Imagine being the folks in control of Bill Davidson’s estate and having these two losers showing up on your doorstep to say, “Uh, well, if you don’t give us a hand with this problem, this problem is yours in a much bigger way.” Damned if you do, really bent over a barrel if you don’t.
I don’t think Bill Davidson had being a post-mortem repo man in mind for the afterlife.
As always, the man bringing things to life on the Internet of this situation is From The Rink’s James Mirtle, and Mirtle has been on top of these slimy worms since the get-go in Tampa Bay, just check this list.
This time around, Mirtle comes out guns blazing on this situation with graphs and everything to show that the problems with Tampa are just the tip of the iceberg for our good friend Gary Bettman.
All that said, my guess is there are really only nine or 10 NHL teams which make a significant profit on the hockey side of things most seasons, with roughly another 10 breaking even depending on their playoff success. It’s amazing that, even with a cap that is effectively only about $47-million** after escrow, the economics of hockey are broken, with the perennial losers (like the Coyotes) doomed to incredible losses.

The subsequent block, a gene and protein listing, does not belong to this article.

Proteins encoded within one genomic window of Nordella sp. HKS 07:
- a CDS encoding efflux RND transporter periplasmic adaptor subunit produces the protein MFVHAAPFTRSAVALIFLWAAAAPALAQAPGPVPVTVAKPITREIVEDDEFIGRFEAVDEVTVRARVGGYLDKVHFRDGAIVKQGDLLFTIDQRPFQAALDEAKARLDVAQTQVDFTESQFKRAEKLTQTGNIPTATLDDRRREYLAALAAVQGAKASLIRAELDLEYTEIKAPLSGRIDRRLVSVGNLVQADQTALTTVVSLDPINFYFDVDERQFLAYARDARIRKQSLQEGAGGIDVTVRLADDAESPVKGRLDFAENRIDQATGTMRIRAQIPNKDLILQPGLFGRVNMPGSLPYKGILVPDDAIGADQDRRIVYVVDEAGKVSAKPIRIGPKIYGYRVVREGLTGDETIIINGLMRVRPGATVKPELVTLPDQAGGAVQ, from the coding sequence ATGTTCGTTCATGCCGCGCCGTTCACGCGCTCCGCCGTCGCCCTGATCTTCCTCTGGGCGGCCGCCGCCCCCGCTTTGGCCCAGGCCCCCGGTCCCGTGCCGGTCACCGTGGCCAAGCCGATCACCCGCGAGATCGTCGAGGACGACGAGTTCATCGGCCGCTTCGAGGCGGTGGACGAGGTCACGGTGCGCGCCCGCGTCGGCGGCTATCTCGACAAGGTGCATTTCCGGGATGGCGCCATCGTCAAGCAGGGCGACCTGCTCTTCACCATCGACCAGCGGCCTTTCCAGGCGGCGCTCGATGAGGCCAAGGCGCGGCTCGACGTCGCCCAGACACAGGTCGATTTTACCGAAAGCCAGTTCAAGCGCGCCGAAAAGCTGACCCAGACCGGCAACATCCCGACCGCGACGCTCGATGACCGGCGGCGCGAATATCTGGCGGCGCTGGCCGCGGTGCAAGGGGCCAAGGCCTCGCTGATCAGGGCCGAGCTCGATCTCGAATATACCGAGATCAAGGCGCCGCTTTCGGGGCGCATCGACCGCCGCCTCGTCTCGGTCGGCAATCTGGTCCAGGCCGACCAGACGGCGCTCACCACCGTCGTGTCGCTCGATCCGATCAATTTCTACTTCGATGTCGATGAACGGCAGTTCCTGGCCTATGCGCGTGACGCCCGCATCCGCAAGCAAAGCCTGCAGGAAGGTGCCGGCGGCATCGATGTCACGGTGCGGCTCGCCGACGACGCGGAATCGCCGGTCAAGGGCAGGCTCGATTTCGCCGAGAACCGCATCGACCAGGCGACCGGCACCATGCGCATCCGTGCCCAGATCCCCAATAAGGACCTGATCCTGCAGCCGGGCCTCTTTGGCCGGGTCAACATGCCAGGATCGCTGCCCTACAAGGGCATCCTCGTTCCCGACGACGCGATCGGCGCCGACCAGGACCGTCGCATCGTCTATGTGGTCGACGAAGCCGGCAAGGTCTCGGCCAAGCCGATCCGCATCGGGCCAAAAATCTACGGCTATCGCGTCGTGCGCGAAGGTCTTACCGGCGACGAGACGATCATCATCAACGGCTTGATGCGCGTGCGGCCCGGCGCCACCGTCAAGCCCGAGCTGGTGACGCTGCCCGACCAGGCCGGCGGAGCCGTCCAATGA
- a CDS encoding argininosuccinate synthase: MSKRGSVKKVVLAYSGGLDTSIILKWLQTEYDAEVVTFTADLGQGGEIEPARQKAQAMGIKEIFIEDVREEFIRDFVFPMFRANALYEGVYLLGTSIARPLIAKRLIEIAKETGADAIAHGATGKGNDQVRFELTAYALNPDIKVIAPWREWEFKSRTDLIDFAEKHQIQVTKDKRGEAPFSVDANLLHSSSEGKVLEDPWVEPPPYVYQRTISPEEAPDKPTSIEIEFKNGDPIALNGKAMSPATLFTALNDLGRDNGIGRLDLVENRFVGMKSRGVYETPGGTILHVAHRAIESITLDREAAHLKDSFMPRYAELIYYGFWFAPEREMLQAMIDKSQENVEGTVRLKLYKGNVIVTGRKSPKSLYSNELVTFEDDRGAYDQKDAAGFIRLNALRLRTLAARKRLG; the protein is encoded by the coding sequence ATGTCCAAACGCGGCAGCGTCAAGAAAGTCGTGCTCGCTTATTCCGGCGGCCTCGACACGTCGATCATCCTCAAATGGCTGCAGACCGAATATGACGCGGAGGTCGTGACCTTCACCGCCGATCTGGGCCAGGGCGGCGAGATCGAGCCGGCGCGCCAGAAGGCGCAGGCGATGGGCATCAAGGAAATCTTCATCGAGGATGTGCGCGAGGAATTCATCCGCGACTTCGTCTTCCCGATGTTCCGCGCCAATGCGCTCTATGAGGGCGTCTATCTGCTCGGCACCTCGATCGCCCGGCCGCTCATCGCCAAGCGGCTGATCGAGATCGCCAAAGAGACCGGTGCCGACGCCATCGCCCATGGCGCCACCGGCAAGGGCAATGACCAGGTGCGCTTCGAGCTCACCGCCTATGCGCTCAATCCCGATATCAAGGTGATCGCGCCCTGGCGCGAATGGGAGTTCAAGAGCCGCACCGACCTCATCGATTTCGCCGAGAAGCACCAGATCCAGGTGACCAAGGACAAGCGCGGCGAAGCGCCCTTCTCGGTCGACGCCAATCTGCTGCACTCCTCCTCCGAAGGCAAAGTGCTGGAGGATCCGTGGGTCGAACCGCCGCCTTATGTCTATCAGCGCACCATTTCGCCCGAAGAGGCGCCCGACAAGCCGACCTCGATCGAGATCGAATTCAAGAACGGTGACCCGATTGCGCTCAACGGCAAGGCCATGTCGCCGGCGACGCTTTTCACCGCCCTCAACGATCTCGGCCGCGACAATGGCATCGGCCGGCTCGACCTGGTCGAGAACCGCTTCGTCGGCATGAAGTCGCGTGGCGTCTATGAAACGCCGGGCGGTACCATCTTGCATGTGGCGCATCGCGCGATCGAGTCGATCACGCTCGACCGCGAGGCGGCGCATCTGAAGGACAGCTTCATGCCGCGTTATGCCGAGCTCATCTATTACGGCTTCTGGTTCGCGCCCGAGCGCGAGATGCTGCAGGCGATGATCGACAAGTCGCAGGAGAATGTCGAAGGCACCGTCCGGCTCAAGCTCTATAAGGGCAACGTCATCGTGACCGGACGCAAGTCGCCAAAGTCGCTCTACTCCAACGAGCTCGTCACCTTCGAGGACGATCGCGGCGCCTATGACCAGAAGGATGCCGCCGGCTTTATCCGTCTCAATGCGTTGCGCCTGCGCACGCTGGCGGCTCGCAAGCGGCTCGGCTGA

** N.B. Nine teams were spending more than that in 2001-2002.
Sounds like an incredibly fun situation around the league, doesn’t it? Meanwhile, the NHL is busy putting in a bid for a financial albatross in Phoenix to keep it out of the hands of one over-zealous BlackBerry guru. I don’t think that the NHL wants to really get overly involved in this kind of do-gooder action while trying to save face for what appears to be failed market experiments.
I’ve stated since the beginning that what’s happened with Tampa Bay isn’t a failure of the NHL. Tampa Bay was a successful market and one that was thriving… Until Tweedle-Barrie and Tweedle-Koules took over and made hockey in Tampa Bay a joke.
From the chasing out of John Tortorella to the hiring of Barry Melrose and how they’ve curiously handled their player moves the last two off seasons, you have no need for further evidence as to why the fans in Tampa Bay have stopped showing up in the crazy numbers they once did. After all, would you pay crazy NHL prices to watch a team with no direction, no leadership and no respect for its new fanbase? Absolutely not, especially when the owners have no idea what they’re even doing. Bill Davidson and Palace Entertainment knew what they were doing but then again, Davidson had it going on with the Detroit Pistons as it was.
Tampa Bay was once, briefly, a very successful NHL market and it can be again but not until Koules and Barrie are gone and should things shake out grimly there it could be a very ugly situation very soon for the Lightning. Maybe these jokers shouldn’t have thumbed their nose at college hockey and brought down the wrath of the hockey gods.
Or maybe they should’ve actually had money to make a purchase instead of being shifty real estate shysters.